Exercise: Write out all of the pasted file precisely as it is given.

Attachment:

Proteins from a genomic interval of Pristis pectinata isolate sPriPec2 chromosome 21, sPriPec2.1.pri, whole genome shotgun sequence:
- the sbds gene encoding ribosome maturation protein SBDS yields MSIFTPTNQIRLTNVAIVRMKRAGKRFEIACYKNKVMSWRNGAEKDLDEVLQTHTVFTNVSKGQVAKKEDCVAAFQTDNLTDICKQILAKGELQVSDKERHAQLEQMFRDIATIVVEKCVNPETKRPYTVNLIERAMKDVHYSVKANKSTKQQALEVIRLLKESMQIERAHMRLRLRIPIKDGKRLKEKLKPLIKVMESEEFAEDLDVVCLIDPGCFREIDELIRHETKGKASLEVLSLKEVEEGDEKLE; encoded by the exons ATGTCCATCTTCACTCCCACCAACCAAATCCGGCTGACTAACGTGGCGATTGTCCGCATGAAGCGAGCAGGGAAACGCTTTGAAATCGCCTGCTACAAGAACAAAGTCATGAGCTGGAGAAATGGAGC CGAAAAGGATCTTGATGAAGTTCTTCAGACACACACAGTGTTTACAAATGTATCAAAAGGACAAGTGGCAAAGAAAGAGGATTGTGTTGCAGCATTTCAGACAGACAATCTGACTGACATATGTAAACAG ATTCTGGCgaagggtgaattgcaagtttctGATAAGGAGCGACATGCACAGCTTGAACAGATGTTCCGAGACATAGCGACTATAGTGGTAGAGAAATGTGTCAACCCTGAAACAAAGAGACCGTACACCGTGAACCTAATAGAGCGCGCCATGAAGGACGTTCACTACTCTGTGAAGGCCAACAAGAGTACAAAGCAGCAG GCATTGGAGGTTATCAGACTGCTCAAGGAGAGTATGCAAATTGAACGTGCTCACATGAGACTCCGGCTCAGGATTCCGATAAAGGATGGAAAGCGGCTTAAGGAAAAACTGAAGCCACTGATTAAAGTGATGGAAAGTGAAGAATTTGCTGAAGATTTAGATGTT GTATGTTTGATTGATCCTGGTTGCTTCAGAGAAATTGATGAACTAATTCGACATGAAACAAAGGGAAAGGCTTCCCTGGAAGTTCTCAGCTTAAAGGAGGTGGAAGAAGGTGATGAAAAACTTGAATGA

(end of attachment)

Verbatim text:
Proteins from a genomic interval of Pristis pectinata isolate sPriPec2 chromosome 21, sPriPec2.1.pri, whole genome shotgun sequence:
- the sbds gene encoding ribosome maturation protein SBDS yields MSIFTPTNQIRLTNVAIVRMKRAGKRFEIACYKNKVMSWRNGAEKDLDEVLQTHTVFTNVSKGQVAKKEDCVAAFQTDNLTDICKQILAKGELQVSDKERHAQLEQMFRDIATIVVEKCVNPETKRPYTVNLIERAMKDVHYSVKANKSTKQQALEVIRLLKESMQIERAHMRLRLRIPIKDGKRLKEKLKPLIKVMESEEFAEDLDVVCLIDPGCFREIDELIRHETKGKASLEVLSLKEVEEGDEKLE; encoded by the exons ATGTCCATCTTCACTCCCACCAACCAAATCCGGCTGACTAACGTGGCGATTGTCCGCATGAAGCGAGCAGGGAAACGCTTTGAAATCGCCTGCTACAAGAACAAAGTCATGAGCTGGAGAAATGGAGC CGAAAAGGATCTTGATGAAGTTCTTCAGACACACACAGTGTTTACAAATGTATCAAAAGGACAAGTGGCAAAGAAAGAGGATTGTGTTGCAGCATTTCAGACAGACAATCTGACTGACATATGTAAACAG ATTCTGGCgaagggtgaattgcaagtttctGATAAGGAGCGACATGCACAGCTTGAACAGATGTTCCGAGACATAGCGACTATAGTGGTAGAGAAATGTGTCAACCCTGAAACAAAGAGACCGTACACCGTGAACCTAATAGAGCGCGCCATGAAGGACGTTCACTACTCTGTGAAGGCCAACAAGAGTACAAAGCAGCAG GCATTGGAGGTTATCAGACTGCTCAAGGAGAGTATGCAAATTGAACGTGCTCACATGAGACTCCGGCTCAGGATTCCGATAAAGGATGGAAAGCGGCTTAAGGAAAAACTGAAGCCACTGATTAAAGTGATGGAAAGTGAAGAATTTGCTGAAGATTTAGATGTT GTATGTTTGATTGATCCTGGTTGCTTCAGAGAAATTGATGAACTAATTCGACATGAAACAAAGGGAAAGGCTTCCCTGGAAGTTCTCAGCTTAAAGGAGGTGGAAGAAGGTGATGAAAAACTTGAATGA